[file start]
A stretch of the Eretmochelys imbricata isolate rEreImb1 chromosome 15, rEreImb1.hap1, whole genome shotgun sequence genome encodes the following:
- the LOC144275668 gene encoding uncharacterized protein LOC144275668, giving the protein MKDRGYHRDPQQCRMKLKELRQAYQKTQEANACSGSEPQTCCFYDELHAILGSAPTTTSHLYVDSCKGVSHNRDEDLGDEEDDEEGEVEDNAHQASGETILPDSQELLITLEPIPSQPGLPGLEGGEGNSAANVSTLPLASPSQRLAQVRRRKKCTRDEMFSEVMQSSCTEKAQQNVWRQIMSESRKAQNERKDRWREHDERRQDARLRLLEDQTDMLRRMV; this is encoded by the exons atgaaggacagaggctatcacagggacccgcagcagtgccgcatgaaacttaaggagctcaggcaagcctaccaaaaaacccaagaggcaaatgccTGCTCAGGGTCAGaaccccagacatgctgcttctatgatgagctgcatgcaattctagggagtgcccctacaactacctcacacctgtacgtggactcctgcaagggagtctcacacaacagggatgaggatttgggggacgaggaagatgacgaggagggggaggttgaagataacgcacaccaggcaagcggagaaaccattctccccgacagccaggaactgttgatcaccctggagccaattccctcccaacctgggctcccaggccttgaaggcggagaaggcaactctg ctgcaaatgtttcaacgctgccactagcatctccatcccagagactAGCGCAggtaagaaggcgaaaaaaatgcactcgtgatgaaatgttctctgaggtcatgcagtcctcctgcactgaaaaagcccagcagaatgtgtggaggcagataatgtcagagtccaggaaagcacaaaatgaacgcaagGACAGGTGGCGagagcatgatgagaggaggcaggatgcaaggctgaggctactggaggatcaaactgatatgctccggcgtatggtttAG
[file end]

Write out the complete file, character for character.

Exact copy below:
A stretch of the Eretmochelys imbricata isolate rEreImb1 chromosome 15, rEreImb1.hap1, whole genome shotgun sequence genome encodes the following:
- the LOC144275668 gene encoding uncharacterized protein LOC144275668, giving the protein MKDRGYHRDPQQCRMKLKELRQAYQKTQEANACSGSEPQTCCFYDELHAILGSAPTTTSHLYVDSCKGVSHNRDEDLGDEEDDEEGEVEDNAHQASGETILPDSQELLITLEPIPSQPGLPGLEGGEGNSAANVSTLPLASPSQRLAQVRRRKKCTRDEMFSEVMQSSCTEKAQQNVWRQIMSESRKAQNERKDRWREHDERRQDARLRLLEDQTDMLRRMV; this is encoded by the exons atgaaggacagaggctatcacagggacccgcagcagtgccgcatgaaacttaaggagctcaggcaagcctaccaaaaaacccaagaggcaaatgccTGCTCAGGGTCAGaaccccagacatgctgcttctatgatgagctgcatgcaattctagggagtgcccctacaactacctcacacctgtacgtggactcctgcaagggagtctcacacaacagggatgaggatttgggggacgaggaagatgacgaggagggggaggttgaagataacgcacaccaggcaagcggagaaaccattctccccgacagccaggaactgttgatcaccctggagccaattccctcccaacctgggctcccaggccttgaaggcggagaaggcaactctg ctgcaaatgtttcaacgctgccactagcatctccatcccagagactAGCGCAggtaagaaggcgaaaaaaatgcactcgtgatgaaatgttctctgaggtcatgcagtcctcctgcactgaaaaagcccagcagaatgtgtggaggcagataatgtcagagtccaggaaagcacaaaatgaacgcaagGACAGGTGGCGagagcatgatgagaggaggcaggatgcaaggctgaggctactggaggatcaaactgatatgctccggcgtatggtttAG